5. Sometimes, and as the defendants argued unsuccessfully was the arrangement in this case, payments are to be made at the discretion of the employer or principal. Court cases can turn on whether the discretion has been exercised in a reasonable way.
  6. chicken feedWhen dealing with the super-rich and super-powerful, it is very easy for the person seeking the commission to become a kind of courtier at the principal’s court. In other words, rather than rely on well-written contracts, the courtier accepts the assurances of the principal and hopes that, by keeping the principals’ goodwill, he will get the payments he was hoping for. After all, the amounts at stake are mere “chickenfeed” to the principal. Perhaps it is just the cases that IP Draughts sees, but in his experience this is a very high-risk strategy. It gives the courtier no definite protection (unless the court can be persuaded – see below) from the principal who no longer sees the value in the courtier, perhaps because his mind has been changed by the comments of others at court. IP Draughts has no knowledge of whether this happened in the present case, but notes that the commission terms were kept unwritten at the request of the defendants in this case, for reasons that were never really explained.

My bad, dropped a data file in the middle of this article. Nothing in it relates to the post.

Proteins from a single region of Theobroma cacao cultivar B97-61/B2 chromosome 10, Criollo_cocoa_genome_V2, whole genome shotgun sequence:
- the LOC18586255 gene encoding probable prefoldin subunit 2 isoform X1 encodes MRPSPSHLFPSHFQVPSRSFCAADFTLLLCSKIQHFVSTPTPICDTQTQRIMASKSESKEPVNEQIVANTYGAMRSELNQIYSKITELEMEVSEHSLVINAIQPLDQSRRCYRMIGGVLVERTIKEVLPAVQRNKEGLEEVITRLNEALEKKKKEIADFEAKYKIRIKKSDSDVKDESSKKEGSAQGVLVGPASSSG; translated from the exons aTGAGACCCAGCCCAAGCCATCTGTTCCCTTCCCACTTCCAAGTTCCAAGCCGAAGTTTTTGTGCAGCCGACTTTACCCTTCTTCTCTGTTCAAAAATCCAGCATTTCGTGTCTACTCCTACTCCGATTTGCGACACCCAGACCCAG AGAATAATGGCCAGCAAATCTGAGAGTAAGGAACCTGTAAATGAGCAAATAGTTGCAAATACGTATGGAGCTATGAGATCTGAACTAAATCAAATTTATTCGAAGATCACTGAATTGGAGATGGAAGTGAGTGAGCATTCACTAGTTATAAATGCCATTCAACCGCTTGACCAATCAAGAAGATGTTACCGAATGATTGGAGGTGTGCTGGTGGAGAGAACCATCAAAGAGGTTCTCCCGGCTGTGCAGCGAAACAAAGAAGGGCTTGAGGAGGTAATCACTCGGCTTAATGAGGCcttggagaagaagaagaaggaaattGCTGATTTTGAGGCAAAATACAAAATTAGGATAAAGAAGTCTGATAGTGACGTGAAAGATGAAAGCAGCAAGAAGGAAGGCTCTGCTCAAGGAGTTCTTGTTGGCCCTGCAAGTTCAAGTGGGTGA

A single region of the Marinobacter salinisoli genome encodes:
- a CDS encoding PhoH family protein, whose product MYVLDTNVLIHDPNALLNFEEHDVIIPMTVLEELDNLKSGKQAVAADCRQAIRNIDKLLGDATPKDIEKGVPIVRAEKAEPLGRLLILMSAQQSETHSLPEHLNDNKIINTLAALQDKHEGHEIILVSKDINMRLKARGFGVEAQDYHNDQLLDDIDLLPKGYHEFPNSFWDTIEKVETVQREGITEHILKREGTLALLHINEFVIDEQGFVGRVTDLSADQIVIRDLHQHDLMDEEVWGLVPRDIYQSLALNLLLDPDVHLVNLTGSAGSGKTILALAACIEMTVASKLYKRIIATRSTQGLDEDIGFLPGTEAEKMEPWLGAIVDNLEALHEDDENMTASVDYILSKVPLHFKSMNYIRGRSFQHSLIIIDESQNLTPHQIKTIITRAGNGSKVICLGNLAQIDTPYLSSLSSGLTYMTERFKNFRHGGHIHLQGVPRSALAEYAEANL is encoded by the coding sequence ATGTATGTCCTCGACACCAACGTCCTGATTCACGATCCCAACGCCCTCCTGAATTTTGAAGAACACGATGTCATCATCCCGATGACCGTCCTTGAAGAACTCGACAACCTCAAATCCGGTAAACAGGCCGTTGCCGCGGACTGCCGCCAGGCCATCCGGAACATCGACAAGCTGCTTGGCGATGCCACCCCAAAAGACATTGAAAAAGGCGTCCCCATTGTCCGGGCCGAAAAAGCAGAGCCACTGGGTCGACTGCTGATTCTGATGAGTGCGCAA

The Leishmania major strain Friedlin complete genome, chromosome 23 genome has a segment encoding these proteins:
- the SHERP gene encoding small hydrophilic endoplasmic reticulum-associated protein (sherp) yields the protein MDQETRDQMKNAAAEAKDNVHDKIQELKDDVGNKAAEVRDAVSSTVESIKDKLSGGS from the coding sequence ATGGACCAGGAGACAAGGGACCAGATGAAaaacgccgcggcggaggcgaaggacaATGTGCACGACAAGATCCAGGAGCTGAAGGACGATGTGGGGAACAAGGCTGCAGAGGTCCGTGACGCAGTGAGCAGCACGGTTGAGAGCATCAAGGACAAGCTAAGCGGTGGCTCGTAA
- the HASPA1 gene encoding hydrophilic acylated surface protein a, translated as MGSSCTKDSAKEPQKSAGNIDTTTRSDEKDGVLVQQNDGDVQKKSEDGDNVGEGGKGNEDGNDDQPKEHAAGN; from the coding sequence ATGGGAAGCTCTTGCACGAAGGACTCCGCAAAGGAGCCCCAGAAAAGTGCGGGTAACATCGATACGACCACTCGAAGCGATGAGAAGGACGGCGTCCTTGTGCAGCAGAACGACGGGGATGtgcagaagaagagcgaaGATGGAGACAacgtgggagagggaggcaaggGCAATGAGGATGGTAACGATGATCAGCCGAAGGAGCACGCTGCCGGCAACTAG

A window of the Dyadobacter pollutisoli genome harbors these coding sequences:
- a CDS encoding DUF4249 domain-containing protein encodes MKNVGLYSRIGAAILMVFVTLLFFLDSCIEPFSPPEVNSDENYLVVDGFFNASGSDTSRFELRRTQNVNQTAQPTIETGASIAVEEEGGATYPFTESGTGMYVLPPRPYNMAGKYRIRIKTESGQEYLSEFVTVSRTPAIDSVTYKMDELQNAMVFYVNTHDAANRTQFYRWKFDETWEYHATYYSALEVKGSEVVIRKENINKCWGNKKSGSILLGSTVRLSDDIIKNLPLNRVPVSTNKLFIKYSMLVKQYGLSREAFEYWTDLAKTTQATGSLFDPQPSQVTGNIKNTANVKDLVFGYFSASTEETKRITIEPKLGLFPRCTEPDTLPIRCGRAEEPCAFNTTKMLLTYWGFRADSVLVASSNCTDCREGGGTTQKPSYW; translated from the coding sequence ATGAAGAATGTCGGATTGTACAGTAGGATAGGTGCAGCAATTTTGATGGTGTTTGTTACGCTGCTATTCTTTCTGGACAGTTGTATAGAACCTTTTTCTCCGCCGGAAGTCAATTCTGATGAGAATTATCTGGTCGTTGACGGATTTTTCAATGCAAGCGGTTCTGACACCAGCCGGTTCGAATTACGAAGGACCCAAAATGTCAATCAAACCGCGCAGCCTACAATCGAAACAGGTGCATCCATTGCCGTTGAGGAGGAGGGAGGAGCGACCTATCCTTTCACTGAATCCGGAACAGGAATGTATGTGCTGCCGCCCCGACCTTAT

7. Despite the relative lack of written evidence of the contract terms in the present case, the court found for the applicant. It seems he impressed the judge in the witness box, unlike the Trio. It is surprising to IP Draughts how many witnesses in English commercial cases fail to get the basic technique right – be consistent, don’t overstate, admit weaknesses, be reasonable, demonstrate trustworthiness. Perhaps different techniques of persuasion are needed in other countries’ courts, but IP Draughts doubts it.

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Filed under Commercial negotiation, Contract drafting, General Commercial

adams onOccasionally, IP Draughts provides a link to another blog article that he has found interesting.  The link below is to an article by Ken Adams, reviewing the book: The Three and a Half Minute Transaction: Boilerplate and the Limits of Contract Design.

The book focuses on a contract clause that is commonly used in financing transactions, known as a pari passu clause, which was the subject of a famous court case. The authors research and discuss why this clause has remained in common use, mostly unchanged, despite the court case seeming to establish that the clause had a different meaning to what everyone in the industry thought.